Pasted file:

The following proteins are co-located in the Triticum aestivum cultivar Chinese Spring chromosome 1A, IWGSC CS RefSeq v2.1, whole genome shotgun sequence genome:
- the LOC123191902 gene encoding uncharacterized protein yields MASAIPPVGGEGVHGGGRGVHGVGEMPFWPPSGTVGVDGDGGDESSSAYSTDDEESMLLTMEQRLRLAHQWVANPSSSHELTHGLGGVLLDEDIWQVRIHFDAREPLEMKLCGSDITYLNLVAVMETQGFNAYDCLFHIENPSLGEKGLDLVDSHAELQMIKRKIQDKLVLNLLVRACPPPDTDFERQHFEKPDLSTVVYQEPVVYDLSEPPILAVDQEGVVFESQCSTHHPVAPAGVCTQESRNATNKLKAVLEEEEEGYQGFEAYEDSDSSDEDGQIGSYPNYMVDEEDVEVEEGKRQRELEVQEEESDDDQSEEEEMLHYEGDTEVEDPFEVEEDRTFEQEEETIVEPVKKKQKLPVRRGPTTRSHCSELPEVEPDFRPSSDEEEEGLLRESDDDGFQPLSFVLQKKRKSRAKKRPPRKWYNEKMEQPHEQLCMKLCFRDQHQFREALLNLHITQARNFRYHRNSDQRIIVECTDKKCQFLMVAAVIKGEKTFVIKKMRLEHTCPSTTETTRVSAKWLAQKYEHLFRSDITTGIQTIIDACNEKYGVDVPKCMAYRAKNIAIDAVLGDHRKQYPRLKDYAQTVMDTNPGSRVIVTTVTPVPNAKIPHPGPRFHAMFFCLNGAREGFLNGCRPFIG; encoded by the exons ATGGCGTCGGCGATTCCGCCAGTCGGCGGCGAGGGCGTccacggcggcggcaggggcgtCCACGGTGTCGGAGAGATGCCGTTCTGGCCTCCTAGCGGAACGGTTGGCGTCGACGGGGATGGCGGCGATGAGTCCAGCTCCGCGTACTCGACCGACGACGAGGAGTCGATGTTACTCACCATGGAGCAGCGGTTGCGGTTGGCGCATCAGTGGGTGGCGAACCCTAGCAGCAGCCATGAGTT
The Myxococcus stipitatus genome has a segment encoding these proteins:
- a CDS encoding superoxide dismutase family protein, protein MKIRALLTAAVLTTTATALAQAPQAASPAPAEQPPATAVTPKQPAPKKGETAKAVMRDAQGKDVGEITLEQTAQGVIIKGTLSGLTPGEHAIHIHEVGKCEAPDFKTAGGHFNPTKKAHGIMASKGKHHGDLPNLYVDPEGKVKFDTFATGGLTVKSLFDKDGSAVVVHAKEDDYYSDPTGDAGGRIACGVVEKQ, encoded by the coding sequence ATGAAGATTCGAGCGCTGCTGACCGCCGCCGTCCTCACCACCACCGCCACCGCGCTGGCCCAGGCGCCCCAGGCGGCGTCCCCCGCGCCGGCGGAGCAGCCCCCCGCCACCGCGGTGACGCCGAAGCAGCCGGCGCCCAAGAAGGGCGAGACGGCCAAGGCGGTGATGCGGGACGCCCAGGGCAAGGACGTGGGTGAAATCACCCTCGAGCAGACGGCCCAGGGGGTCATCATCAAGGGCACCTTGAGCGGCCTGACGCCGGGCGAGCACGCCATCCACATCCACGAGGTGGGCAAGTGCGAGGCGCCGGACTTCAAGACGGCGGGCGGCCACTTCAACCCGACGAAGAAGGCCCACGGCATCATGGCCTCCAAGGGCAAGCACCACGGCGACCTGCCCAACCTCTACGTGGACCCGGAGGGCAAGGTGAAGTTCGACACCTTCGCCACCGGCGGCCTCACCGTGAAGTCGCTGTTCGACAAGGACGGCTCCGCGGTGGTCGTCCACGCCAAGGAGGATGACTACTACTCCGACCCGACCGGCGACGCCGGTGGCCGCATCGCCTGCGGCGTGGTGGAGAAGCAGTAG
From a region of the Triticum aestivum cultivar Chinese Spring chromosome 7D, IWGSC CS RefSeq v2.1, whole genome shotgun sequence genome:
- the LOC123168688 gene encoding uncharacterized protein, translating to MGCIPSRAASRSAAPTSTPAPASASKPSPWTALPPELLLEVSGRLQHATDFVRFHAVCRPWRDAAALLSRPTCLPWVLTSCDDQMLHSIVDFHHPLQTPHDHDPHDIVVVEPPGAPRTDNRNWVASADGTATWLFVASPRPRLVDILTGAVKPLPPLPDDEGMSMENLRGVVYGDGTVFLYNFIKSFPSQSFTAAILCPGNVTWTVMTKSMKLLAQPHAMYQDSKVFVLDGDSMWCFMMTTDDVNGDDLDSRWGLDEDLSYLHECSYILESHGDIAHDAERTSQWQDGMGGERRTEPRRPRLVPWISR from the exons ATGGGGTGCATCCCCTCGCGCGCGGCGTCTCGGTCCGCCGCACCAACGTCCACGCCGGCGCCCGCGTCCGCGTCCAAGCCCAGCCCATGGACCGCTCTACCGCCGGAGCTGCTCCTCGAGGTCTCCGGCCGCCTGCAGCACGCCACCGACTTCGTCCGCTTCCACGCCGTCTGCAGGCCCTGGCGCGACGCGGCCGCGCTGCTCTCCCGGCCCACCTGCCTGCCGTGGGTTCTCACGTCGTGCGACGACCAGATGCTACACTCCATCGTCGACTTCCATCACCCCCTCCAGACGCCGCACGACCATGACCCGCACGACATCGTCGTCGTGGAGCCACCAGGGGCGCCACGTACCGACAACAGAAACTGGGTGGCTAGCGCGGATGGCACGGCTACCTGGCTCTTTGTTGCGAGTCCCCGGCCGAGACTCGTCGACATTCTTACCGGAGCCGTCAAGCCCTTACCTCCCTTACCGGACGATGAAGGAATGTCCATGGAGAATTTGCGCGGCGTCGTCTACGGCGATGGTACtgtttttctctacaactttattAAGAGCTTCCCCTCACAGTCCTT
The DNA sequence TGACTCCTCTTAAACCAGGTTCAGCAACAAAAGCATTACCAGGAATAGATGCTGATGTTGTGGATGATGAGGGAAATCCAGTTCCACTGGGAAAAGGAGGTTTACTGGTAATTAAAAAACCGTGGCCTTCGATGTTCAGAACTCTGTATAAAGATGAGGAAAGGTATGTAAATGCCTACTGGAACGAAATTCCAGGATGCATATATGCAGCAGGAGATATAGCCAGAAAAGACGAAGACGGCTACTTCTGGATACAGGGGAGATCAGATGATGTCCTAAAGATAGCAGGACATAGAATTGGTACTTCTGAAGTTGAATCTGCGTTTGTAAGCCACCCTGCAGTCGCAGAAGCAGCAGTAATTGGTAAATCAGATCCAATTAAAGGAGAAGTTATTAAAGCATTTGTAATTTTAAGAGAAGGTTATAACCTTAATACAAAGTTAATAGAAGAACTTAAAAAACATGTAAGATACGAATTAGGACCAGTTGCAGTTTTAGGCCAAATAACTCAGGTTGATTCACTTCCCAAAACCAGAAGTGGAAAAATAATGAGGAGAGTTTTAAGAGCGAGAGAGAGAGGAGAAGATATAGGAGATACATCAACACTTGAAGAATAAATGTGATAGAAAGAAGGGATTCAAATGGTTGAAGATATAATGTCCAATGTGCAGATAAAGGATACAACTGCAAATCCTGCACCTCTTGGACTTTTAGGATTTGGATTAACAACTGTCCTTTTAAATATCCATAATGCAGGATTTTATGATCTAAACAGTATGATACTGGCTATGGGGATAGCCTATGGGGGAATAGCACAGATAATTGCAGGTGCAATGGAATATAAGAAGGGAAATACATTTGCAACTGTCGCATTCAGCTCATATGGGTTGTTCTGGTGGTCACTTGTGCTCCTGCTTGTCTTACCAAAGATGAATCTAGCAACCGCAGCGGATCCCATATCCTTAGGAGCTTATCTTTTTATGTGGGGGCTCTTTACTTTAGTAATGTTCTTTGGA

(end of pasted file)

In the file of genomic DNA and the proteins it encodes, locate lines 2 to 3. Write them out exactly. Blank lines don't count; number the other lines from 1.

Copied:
- the LOC123191902 gene encoding uncharacterized protein yields MASAIPPVGGEGVHGGGRGVHGVGEMPFWPPSGTVGVDGDGGDESSSAYSTDDEESMLLTMEQRLRLAHQWVANPSSSHELTHGLGGVLLDEDIWQVRIHFDAREPLEMKLCGSDITYLNLVAVMETQGFNAYDCLFHIENPSLGEKGLDLVDSHAELQMIKRKIQDKLVLNLLVRACPPPDTDFERQHFEKPDLSTVVYQEPVVYDLSEPPILAVDQEGVVFESQCSTHHPVAPAGVCTQESRNATNKLKAVLEEEEEGYQGFEAYEDSDSSDEDGQIGSYPNYMVDEEDVEVEEGKRQRELEVQEEESDDDQSEEEEMLHYEGDTEVEDPFEVEEDRTFEQEEETIVEPVKKKQKLPVRRGPTTRSHCSELPEVEPDFRPSSDEEEEGLLRESDDDGFQPLSFVLQKKRKSRAKKRPPRKWYNEKMEQPHEQLCMKLCFRDQHQFREALLNLHITQARNFRYHRNSDQRIIVECTDKKCQFLMVAAVIKGEKTFVIKKMRLEHTCPSTTETTRVSAKWLAQKYEHLFRSDITTGIQTIIDACNEKYGVDVPKCMAYRAKNIAIDAVLGDHRKQYPRLKDYAQTVMDTNPGSRVIVTTVTPVPNAKIPHPGPRFHAMFFCLNGAREGFLNGCRPFIG; encoded by the exons ATGGCGTCGGCGATTCCGCCAGTCGGCGGCGAGGGCGTccacggcggcggcaggggcgtCCACGGTGTCGGAGAGATGCCGTTCTGGCCTCCTAGCGGAACGGTTGGCGTCGACGGGGATGGCGGCGATGAGTCCAGCTCCGCGTACTCGACCGACGACGAGGAGTCGATGTTACTCACCATGGAGCAGCGGTTGCGGTTGGCGCATCAGTGGGTGGCGAACCCTAGCAGCAGCCATGAGTT
The Myxococcus stipitatus genome has a segment encoding these proteins: